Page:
As you may know, Canon DPP modifies raw files too, by writing various DPP settings into file. But that doesn't affect previously written XMP data inside CR2: I can modify XMP data in raw without problem later (after DPP wrote modify data inside CR2).
So my conclusion: If XMP data exists inside CR2, Canon DPP doesn't know how to write that data properly into converted file. So,... keep on doing good work :-)
Posted on 2007-05-21 20:36:12-07 by exiftool in response to 5188
Good detective work! This makes sense. It doesn't surprise me that Canon DPP could do this. I would suggest a bug report to Canon, but I'm 90% sure that it would result in a response of: "Sorry, we don't support modified CR2 images".
But since it has happened now, I feel obliged to add the ability to exiftool to modify and/or delete this misplaced XMP information. I'll look into this, and you may find this new feature in an upcoming release.
Posted on 2007-05-22 13:27:04-07 by exiftool in response to 5190
I have looked into this in a bit more detail. I can't add the ability to edit this misplaced XMP information without resulting in a performance hit when writing information. To speed processing, ExifTool does not process EXIF in a JPEG image when only writing XMP. Even just adding a check to see if the XMP exists in the EXIF would slow things down, and would be unnecessary for any properly formatted JPEG image.
But the good news is that you can use the current exiftool to edit this information by forcing it to process the EXIF. This can be done by writing any EXIF tag. For instance, you could do something like trying to delete ISO from IFD1 (it never exists there anyway). This would cause the EXIF to be processed, allowing the contained misplaced XMP to be edited. ie)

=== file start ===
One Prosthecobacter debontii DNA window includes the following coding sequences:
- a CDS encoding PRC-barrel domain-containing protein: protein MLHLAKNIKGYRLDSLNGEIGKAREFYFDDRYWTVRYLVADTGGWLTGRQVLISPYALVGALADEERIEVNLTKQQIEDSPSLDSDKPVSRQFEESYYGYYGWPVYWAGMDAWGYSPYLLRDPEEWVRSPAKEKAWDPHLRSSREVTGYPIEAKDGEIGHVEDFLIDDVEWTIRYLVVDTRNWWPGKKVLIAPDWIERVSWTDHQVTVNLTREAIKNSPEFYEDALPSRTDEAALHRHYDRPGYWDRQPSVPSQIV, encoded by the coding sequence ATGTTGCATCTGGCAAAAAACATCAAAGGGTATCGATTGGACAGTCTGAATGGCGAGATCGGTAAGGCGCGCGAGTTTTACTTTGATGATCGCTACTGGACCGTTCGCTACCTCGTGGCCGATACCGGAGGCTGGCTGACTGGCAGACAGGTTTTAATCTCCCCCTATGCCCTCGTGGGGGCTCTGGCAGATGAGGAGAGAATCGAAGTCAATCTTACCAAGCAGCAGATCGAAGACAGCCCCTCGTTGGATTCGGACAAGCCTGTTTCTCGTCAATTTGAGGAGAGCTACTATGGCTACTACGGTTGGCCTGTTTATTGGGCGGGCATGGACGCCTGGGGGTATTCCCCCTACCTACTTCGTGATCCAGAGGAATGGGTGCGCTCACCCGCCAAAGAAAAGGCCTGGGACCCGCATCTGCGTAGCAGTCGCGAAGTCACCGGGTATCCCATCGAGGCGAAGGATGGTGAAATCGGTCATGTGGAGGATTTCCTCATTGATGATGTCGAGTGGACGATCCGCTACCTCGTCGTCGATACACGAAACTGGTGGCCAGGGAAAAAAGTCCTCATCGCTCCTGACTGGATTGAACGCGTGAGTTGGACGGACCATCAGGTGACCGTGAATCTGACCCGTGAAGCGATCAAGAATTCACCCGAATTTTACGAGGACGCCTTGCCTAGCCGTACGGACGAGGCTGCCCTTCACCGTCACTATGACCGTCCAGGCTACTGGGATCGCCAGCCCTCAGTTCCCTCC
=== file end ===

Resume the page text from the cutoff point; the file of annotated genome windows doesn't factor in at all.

exiftool -xmp:city="newname" -ifd1:iso= my.jpg
Posted on 2007-05-22 16:31:25-07 by bogdan in response to 5200
Phil, this is genius. If I understand you advice correctly, then I can use ifd1:iso as "dummy" tag -just to force ExifTool to do XMP work inside exif section. Of course in this case such XMP tags remain inside exif section, but at least we are able to change their content. Following your suggestion, I was able to delete complete "old" XMP tags, by using:
exiftool -xmp:all= ifd1:iso= my.jpg
-and add new (correctly written) XMP tags... so nobody can blame ExifTool doing something wrong :-)
I haven't tried, but I agree there's no point to give a note to Canon -I believe they use answering machines for such complains. And one more note (if somebody wonder): when DPP converts raw file to tif, such odd things (as with jpg) doesn't happen -must be pure luck.
Have a nice day, Bogdan
Posted on 2007-05-22 17:27:06-07 by exiftool in response to 5202
It sounds like you understand what is going on, but just one note:
The CR2->TIFF conversion doesn't suffer from the same quirks because CR2 is a TIFF-based format and all of the meta information is stored in the same locations in both files. It's only the JPEG which is different: With JPEG the XMP and the IPTC are both split off from the EXIF/TIFF information and stored in separate JPEG segments.
(This article is based on a thread on the CPAN::Forum.)
Published on 2007-05-19